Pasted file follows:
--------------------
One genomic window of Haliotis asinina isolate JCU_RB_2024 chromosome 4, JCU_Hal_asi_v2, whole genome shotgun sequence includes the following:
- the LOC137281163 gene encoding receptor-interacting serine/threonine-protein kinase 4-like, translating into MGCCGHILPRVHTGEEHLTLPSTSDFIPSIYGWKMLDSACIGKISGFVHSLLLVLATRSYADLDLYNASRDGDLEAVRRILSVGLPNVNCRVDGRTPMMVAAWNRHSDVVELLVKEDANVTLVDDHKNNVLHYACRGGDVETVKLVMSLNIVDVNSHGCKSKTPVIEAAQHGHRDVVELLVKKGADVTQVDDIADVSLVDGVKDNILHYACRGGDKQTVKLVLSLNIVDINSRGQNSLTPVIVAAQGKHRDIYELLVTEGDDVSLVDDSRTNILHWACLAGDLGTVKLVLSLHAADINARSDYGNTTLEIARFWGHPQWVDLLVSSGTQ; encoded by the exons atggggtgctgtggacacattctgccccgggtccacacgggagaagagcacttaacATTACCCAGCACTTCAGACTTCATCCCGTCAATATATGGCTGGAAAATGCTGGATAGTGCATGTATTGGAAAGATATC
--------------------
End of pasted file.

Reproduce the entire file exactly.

One genomic window of Haliotis asinina isolate JCU_RB_2024 chromosome 4, JCU_Hal_asi_v2, whole genome shotgun sequence includes the following:
- the LOC137281163 gene encoding receptor-interacting serine/threonine-protein kinase 4-like, translating into MGCCGHILPRVHTGEEHLTLPSTSDFIPSIYGWKMLDSACIGKISGFVHSLLLVLATRSYADLDLYNASRDGDLEAVRRILSVGLPNVNCRVDGRTPMMVAAWNRHSDVVELLVKEDANVTLVDDHKNNVLHYACRGGDVETVKLVMSLNIVDVNSHGCKSKTPVIEAAQHGHRDVVELLVKKGADVTQVDDIADVSLVDGVKDNILHYACRGGDKQTVKLVLSLNIVDINSRGQNSLTPVIVAAQGKHRDIYELLVTEGDDVSLVDDSRTNILHWACLAGDLGTVKLVLSLHAADINARSDYGNTTLEIARFWGHPQWVDLLVSSGTQ; encoded by the exons atggggtgctgtggacacattctgccccgggtccacacgggagaagagcacttaacATTACCCAGCACTTCAGACTTCATCCCGTCAATATATGGCTGGAAAATGCTGGATAGTGCATGTATTGGAAAGATATC